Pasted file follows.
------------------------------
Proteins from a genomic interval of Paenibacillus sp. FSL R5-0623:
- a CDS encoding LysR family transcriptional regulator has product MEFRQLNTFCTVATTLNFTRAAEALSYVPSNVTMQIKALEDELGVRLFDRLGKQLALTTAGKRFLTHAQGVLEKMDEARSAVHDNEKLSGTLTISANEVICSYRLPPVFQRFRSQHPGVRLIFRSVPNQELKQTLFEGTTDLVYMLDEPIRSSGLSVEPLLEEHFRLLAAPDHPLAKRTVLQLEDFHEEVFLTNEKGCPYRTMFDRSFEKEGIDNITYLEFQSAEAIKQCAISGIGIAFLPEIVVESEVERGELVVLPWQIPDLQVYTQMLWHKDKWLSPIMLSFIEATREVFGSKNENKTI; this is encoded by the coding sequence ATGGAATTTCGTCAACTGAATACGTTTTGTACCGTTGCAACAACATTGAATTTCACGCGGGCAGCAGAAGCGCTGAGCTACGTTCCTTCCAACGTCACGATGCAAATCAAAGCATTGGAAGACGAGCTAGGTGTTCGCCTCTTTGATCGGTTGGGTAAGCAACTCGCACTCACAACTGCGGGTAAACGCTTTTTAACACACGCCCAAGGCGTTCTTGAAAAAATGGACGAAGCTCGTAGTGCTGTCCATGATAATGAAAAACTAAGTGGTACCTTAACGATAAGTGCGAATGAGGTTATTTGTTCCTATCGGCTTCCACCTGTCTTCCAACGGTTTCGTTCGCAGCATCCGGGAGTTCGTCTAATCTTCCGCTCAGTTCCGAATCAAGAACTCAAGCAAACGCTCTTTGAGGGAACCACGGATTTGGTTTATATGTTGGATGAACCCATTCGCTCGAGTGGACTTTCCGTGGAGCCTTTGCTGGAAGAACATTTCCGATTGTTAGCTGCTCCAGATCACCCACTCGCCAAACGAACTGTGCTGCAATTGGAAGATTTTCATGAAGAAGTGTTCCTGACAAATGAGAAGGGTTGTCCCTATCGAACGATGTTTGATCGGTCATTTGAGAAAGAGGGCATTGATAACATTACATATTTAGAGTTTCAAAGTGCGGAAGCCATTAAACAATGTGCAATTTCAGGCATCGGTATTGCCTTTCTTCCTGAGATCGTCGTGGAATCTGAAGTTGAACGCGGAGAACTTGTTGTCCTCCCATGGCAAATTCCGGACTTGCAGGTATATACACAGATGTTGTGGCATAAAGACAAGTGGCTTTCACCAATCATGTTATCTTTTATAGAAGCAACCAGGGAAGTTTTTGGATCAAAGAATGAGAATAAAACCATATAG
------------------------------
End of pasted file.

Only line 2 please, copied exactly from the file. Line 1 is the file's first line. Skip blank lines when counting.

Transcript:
- a CDS encoding LysR family transcriptional regulator has product MEFRQLNTFCTVATTLNFTRAAEALSYVPSNVTMQIKALEDELGVRLFDRLGKQLALTTAGKRFLTHAQGVLEKMDEARSAVHDNEKLSGTLTISANEVICSYRLPPVFQRFRSQHPGVRLIFRSVPNQELKQTLFEGTTDLVYMLDEPIRSSGLSVEPLLEEHFRLLAAPDHPLAKRTVLQLEDFHEEVFLTNEKGCPYRTMFDRSFEKEGIDNITYLEFQSAEAIKQCAISGIGIAFLPEIVVESEVERGELVVLPWQIPDLQVYTQMLWHKDKWLSPIMLSFIEATREVFGSKNENKTI; this is encoded by the coding sequence ATGGAATTTCGTCAACTGAATACGTTTTGTACCGTTGCAACAACATTGAATTTCACGCGGGCAGCAGAAGCGCTGAGCTACGTTCCTTCCAACGTCACGATGCAAATCAAAGCATTGGAAGACGAGCTAGGTGTTCGCCTCTTTGATCGGTTGGGTAAGCAACTCGCACTCACAACTGCGGGTAAACGCTTTTTAACACACGCCCAAGGCGTTCTTGAAAAAATGGACGAAGCTCGTAGTGCTGTCCATGATAATGAAAAACTAAGTGGTACCTTAACGATAAGTGCGAATGAGGTTATTTGTTCCTATCGGCTTCCACCTGTCTTCCAACGGTTTCGTTCGCAGCATCCGGGAGTTCGTCTAATCTTCCGCTCAGTTCCGAATCAAGAACTCAAGCAAACGCTCTTTGAGGGAACCACGGATTTGGTTTATATGTTGGATGAACCCATTCGCTCGAGTGGACTTTCCGTGGAGCCTTTGCTGGAAGAACATTTCCGATTGTTAGCTGCTCCAGATCACCCACTCGCCAAACGAACTGTGCTGCAATTGGAAGATTTTCATGAAGAAGTGTTCCTGACAAATGAGAAGGGTTGTCCCTATCGAACGATGTTTGATCGGTCATTTGAGAAAGAGGGCATTGATAACATTACATATTTAGAGTTTCAAAGTGCGGAAGCCATTAAACAATGTGCAATTTCAGGCATCGGTATTGCCTTTCTTCCTGAGATCGTCGTGGAATCTGAAGTTGAACGCGGAGAACTTGTTGTCCTCCCATGGCAAATTCCGGACTTGCAGGTATATACACAGATGTTGTGGCATAAAGACAAGTGGCTTTCACCAATCATGTTATCTTTTATAGAAGCAACCAGGGAAGTTTTTGGATCAAAGAATGAGAATAAAACCATATAG